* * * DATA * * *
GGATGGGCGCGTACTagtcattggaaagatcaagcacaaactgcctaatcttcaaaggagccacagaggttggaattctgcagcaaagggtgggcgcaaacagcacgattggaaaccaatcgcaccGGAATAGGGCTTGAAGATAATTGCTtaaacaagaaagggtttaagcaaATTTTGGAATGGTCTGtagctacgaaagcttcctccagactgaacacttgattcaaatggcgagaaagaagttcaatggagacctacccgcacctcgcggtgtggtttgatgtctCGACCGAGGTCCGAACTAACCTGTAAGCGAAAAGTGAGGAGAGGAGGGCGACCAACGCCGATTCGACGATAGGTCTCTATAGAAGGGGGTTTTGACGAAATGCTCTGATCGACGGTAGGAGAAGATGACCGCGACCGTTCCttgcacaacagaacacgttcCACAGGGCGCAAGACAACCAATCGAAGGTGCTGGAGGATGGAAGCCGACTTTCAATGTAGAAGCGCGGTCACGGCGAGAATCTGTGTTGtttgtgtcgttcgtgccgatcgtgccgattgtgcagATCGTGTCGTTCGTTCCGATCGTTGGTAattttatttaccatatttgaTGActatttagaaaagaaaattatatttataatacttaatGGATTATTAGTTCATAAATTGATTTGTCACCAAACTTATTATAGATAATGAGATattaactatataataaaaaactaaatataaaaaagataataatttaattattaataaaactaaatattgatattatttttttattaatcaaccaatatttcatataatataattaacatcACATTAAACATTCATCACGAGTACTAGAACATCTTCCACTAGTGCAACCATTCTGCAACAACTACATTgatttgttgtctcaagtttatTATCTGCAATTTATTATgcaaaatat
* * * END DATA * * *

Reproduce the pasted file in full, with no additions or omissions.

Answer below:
GGATGGGCGCGTACTagtcattggaaagatcaagcacaaactgcctaatcttcaaaggagccacagaggttggaattctgcagcaaagggtgggcgcaaacagcacgattggaaaccaatcgcaccGGAATAGGGCTTGAAGATAATTGCTtaaacaagaaagggtttaagcaaATTTTGGAATGGTCTGtagctacgaaagcttcctccagactgaacacttgattcaaatggcgagaaagaagttcaatggagacctacccgcacctcgcggtgtggtttgatgtctCGACCGAGGTCCGAACTAACCTGTAAGCGAAAAGTGAGGAGAGGAGGGCGACCAACGCCGATTCGACGATAGGTCTCTATAGAAGGGGGTTTTGACGAAATGCTCTGATCGACGGTAGGAGAAGATGACCGCGACCGTTCCttgcacaacagaacacgttcCACAGGGCGCAAGACAACCAATCGAAGGTGCTGGAGGATGGAAGCCGACTTTCAATGTAGAAGCGCGGTCACGGCGAGAATCTGTGTTGtttgtgtcgttcgtgccgatcgtgccgattgtgcagATCGTGTCGTTCGTTCCGATCGTTGGTAattttatttaccatatttgaTGActatttagaaaagaaaattatatttataatacttaatGGATTATTAGTTCATAAATTGATTTGTCACCAAACTTATTATAGATAATGAGATattaactatataataaaaaactaaatataaaaaagataataatttaattattaataaaactaaatattgatattatttttttattaatcaaccaatatttcatataatataattaacatcACATTAAACATTCATCACGAGTACTAGAACATCTTCCACTAGTGCAACCATTCTGCAACAACTACATTgatttgttgtctcaagtttatTATCTGCAATTTATTATgcaaaatat